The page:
For declaration perspective the following is allowed

    IList<string> list= new string[3];

1) It compiles fine,But runtime i am getting "Collection was of fixed size" error. Ofcourse ,collection is dynamically grown by size,why did such declaration is accepted by complier ?

2) What are the different lists that i can assign to IList ? Example

IList<string> fruits=new List<string>();

Here I am assigning List to IList ,What are the various collection classes can i assign to IList?

3 Answers 3


The underlying problem here is that System.Array violates the substitution principle by implementing IList<T>. A System.Array type has a fixed size which cannot be changed. The Add method on IList<T> is intended to add a new element to the underlying collection and grow it's size by 1. This is not possible for a System.Array and hence it throws.

What System.Array really wants to implement here is a read only style IList<T>. Unfortunately no such type exists in the framework and hence it implements the next best thing: IList<T>.

As to the question about what types are assignable to IList<T>, there are actually quite a few including: ReadOnlyCollection<T> and Collection<T>. The list is too long to put here. The best way to see it all is to open IList<T> in reflector and look for derived types of IList<T>.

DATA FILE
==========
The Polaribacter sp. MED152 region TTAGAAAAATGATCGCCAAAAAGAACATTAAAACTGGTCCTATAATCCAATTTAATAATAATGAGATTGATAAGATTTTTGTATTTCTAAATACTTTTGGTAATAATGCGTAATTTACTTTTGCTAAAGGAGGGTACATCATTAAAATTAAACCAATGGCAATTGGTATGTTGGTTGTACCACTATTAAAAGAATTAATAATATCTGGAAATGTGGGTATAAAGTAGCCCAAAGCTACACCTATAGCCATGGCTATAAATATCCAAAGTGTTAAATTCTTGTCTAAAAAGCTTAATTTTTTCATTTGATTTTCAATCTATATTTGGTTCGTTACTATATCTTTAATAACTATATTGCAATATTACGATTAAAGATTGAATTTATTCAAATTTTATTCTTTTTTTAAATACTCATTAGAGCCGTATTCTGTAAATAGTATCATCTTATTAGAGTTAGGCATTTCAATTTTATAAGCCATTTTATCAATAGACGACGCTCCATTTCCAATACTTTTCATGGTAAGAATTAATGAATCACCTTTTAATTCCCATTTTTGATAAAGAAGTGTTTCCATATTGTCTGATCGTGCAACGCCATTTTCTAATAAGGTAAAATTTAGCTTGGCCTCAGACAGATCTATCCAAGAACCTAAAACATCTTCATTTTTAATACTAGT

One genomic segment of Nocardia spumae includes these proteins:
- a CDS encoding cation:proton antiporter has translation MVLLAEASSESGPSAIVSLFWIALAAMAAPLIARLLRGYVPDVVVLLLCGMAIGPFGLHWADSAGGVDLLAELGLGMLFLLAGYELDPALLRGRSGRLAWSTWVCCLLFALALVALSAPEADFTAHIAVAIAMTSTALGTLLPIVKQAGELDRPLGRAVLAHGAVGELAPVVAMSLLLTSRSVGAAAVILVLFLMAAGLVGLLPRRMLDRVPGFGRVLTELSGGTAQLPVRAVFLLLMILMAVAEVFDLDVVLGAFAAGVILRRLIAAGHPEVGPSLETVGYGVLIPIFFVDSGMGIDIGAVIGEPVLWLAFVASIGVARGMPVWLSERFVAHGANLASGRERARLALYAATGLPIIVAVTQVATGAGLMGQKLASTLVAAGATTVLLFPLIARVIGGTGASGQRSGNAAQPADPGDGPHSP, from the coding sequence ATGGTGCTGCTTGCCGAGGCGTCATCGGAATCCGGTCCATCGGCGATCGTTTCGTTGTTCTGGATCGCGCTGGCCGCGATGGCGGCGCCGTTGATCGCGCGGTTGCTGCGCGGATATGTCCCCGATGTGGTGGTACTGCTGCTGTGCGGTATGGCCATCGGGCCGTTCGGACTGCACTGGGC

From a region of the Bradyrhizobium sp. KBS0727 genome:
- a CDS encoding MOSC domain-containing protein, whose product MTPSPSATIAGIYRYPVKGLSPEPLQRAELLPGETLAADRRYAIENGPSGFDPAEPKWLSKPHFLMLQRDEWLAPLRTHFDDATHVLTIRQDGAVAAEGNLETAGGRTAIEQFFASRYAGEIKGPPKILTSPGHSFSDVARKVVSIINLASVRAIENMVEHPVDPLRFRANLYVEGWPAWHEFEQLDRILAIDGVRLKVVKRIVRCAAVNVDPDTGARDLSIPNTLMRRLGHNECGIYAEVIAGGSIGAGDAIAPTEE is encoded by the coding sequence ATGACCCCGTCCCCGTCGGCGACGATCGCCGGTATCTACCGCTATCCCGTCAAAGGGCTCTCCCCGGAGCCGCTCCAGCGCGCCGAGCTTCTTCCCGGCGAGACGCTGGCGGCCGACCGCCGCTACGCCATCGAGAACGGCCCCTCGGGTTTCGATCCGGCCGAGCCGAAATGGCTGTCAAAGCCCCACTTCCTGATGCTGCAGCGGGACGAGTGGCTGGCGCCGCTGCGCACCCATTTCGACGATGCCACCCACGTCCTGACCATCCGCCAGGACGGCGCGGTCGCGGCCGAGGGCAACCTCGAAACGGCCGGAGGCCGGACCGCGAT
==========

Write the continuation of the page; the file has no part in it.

• Dictionary<TKey, TValue> implements ICollection<T>, not IList<T>
    – thecoop
    Oct 26, 2009 at 15:04

When you call list.Add, you are trying to insert an item to the end of you array. Arrays are a fixed size collection so you can't do an Add. Instead you will have to assign the entries via the indexer:

list[0] = "a";
list[1] = "b";
list[2] = "c";

@Jake: Actually a string[] IS castable to an IList... but you can't ADD to it.

If you want to pre-populate the list, then you could use something like:

IList<string> list= new string[3] { "Apple", "Mango", "Grapes" };

but then what's the point of making it an IList? You still couldn't add to it. If it really is a fixed-sized list, then make it a string[]. Otherwise, make it a List(), as Jake suggests.

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